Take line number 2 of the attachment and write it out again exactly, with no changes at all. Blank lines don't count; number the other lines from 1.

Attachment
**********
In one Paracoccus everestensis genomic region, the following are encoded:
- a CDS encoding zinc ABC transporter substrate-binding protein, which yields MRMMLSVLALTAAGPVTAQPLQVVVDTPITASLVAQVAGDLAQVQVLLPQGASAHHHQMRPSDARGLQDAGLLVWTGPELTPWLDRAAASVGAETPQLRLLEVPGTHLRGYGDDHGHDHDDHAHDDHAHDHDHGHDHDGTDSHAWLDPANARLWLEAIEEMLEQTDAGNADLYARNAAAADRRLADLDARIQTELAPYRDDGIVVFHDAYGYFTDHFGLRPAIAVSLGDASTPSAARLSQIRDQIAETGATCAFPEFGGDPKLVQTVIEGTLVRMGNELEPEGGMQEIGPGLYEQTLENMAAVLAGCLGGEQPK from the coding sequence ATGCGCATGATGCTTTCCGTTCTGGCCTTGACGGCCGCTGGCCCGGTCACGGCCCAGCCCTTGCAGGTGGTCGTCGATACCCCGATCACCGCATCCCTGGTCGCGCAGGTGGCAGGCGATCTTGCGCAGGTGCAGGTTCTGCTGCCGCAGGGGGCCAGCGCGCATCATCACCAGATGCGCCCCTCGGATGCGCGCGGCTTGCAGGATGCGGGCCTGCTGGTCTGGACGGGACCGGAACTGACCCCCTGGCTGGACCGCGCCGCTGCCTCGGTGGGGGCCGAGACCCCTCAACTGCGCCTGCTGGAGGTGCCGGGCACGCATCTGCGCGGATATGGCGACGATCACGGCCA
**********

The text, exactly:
- a CDS encoding zinc ABC transporter substrate-binding protein, which yields MRMMLSVLALTAAGPVTAQPLQVVVDTPITASLVAQVAGDLAQVQVLLPQGASAHHHQMRPSDARGLQDAGLLVWTGPELTPWLDRAAASVGAETPQLRLLEVPGTHLRGYGDDHGHDHDDHAHDDHAHDHDHGHDHDGTDSHAWLDPANARLWLEAIEEMLEQTDAGNADLYARNAAAADRRLADLDARIQTELAPYRDDGIVVFHDAYGYFTDHFGLRPAIAVSLGDASTPSAARLSQIRDQIAETGATCAFPEFGGDPKLVQTVIEGTLVRMGNELEPEGGMQEIGPGLYEQTLENMAAVLAGCLGGEQPK from the coding sequence ATGCGCATGATGCTTTCCGTTCTGGCCTTGACGGCCGCTGGCCCGGTCACGGCCCAGCCCTTGCAGGTGGTCGTCGATACCCCGATCACCGCATCCCTGGTCGCGCAGGTGGCAGGCGATCTTGCGCAGGTGCAGGTTCTGCTGCCGCAGGGGGCCAGCGCGCATCATCACCAGATGCGCCCCTCGGATGCGCGCGGCTTGCAGGATGCGGGCCTGCTGGTCTGGACGGGACCGGAACTGACCCCCTGGCTGGACCGCGCCGCTGCCTCGGTGGGGGCCGAGACCCCTCAACTGCGCCTGCTGGAGGTGCCGGGCACGCATCTGCGCGGATATGGCGACGATCACGGCCA